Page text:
President Rouhani came to office last year promising to make changes in Iran’s human-rights record and as Mr. Baird noted, so far he has not delivered. His key promise, which Mr. Baird didn’t mention in his article even though it would have buttressed his argument, was to release Green Party members from jail. After then president Mahmoud Ahmadinejad’s stolen election of 2009, which the Green Party under Mir-Hossein Mousavi probably won, there were mass political arrests in Iran including the arrest of Mr. Mousavi himself. President Rouhani has tried to negotiate his release but his domestic conservative political opponents have blocked him. On this issue Iran’s Supreme Leader Ayatollah Ali Khamenei has sided with the conservatives and against Mr. Rouhani.

President Rouhani faces the same type of domestic political conflict that destroyed the reformist government of then president Mohammad Khatami a decade ago. Despite Mr. Khatami’s mandate for change, conservative ideologues in Iran maintained control of Iran’s security services, judiciary and media and used their power to frustrate the president program. The same process is playing out today in Iran because these same ideologues do not see President Rouhani as one of their own; they see him and his project for re-engaging with the international community as a threat. There is little chance for human-rights reform in Iran if President Rouhani’s opening to the international community fails and Iran returns to an intransigent foreign policy.

Mr. Rouhani is a better politician than Mr. Khatami and has been able to keep his conservative opponents at bay while he conducts his international diplomacy. But no one should underestimate the political challenge that he faces in Iran. Our government is either unaware of these currents in domestic Iranian politics or uninterested, but our allies are engaged. This explains why Britain is willing to re-open its embassy in Tehran despite all the problems that have strained Anglo-Iranian relations.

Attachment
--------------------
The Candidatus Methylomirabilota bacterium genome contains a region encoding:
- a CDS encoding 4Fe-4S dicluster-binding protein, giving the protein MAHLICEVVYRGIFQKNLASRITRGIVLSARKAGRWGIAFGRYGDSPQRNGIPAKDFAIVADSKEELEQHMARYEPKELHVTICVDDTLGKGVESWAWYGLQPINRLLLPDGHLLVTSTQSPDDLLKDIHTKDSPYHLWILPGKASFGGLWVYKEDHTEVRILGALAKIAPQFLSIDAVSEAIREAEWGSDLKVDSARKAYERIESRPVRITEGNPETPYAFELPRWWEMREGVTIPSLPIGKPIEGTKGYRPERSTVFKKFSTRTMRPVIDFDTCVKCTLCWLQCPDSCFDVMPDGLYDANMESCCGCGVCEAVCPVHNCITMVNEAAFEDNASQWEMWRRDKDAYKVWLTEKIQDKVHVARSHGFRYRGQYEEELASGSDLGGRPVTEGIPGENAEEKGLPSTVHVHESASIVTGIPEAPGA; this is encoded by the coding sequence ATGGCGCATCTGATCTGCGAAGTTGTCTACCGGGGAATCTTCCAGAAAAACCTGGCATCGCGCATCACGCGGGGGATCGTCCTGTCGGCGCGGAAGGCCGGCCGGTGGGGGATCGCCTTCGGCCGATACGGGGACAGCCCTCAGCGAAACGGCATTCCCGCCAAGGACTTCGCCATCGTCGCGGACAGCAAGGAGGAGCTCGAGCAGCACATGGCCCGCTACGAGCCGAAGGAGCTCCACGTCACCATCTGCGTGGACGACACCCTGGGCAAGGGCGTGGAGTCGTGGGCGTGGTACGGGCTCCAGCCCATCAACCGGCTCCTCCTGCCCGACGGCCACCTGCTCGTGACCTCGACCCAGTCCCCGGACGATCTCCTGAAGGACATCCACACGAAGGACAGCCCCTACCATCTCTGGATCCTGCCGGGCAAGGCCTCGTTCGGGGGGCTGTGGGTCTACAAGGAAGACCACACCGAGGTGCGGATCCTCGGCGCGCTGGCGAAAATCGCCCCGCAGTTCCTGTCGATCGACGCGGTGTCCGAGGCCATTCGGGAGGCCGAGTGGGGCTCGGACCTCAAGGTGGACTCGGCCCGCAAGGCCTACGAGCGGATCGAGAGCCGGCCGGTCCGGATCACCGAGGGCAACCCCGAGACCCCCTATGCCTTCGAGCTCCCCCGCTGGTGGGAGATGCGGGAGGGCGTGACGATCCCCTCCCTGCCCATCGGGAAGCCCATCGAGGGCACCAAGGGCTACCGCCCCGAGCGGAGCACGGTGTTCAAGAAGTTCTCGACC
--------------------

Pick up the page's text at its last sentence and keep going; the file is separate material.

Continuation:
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There is another problem with Foreign Minister Baird’s article. He makes no mention of the three Canadians who were unfairly jailed in Iran. Their names are Saeed Malekpour, Hossein Derakhshan and Hamid Ghassemi-Shall . When we suspended diplomatic relations with Iran almost two years ago, we abandoned these Canadians. Since then, Mr. Ghassemi-Shall has been released but the other two men remain at risk.

Mr. Baird’s article about human rights was the perfect place to make the case for the release of the other two Canadians. By not mentioning them, our Foreign Minister gives the impression that he doesn’t care about their fate.

This takes us to the heart of the problem with our government’s Iranian diplomacy. Former prime minister Joe Clark has used the phrase “lecture and leave” to describe our government’s approach to international diplomacy and there is no better example of this than Iran. Our government seems to think that advocacy for human rights in Iran and diplomatic engagement with its government are mutually exclusive. They are not. They go hand in hand. We should return to Iran just as Britain decided to do this week when it announced that it would be re-opening its embassy there.

It is time for Canada’s opposition parties to define an Iranian policy different from the current government’s approach and begin to realign Canadian policy more closely with our allies. Canada should return to Iran. If Britain can do it, Canada can do it too.